Memo to DC : if you want to let Paul Dini spend the rest of his career writing Detective Comics as a continuous stream of standalone, single-issue (or, at a pinch, two-part), cracking little detective mysteries, then that's absolutely fine by me - because, since taking over the title after the initial One Year Later storyline finished, he absolutely has not missed a single beat.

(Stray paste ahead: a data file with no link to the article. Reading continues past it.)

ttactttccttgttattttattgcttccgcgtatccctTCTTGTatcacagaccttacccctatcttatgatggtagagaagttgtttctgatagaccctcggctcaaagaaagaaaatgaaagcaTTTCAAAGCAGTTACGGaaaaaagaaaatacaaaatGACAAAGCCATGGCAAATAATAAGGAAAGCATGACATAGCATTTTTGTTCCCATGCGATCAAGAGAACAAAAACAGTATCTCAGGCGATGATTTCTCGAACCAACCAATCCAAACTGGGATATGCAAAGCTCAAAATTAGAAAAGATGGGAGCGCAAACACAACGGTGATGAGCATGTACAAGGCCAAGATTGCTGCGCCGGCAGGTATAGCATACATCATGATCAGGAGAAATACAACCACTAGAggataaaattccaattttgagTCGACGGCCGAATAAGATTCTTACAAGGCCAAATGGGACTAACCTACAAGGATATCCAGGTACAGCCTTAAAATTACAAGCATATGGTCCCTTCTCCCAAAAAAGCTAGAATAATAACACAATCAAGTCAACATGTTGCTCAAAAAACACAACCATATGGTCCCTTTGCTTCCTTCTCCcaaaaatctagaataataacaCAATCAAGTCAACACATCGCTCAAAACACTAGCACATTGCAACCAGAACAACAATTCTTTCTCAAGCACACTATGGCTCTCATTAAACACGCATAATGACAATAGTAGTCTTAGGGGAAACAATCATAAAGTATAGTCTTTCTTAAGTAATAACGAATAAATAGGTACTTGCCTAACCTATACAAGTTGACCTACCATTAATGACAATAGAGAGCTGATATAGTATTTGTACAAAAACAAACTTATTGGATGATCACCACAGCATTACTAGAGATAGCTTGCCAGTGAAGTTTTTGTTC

As it happens, this issue isn't actually a mystery itself, but it is still a great little story - primarily because it focuses on Harley Quinn, the character created by Dini and Bruce Timm for Batman : The Animated Series and subsequently popular enough to warrant being brought into the DC Universe itself. Originally cast as a sidekick for the Joker, Harley quickly branched out into her own series (and a marvellous mini-series with Poison Ivy, written by Timm and Dini, that remains perhaps the funniest superhero comic I've ever read that doesn't have the words "Justice" and "League" on the cover), and of late, the drive towards establishing her as a significant character in her own right has increased, largely due to the changes in the Joker's attitude established by Grant Morrison in Batman.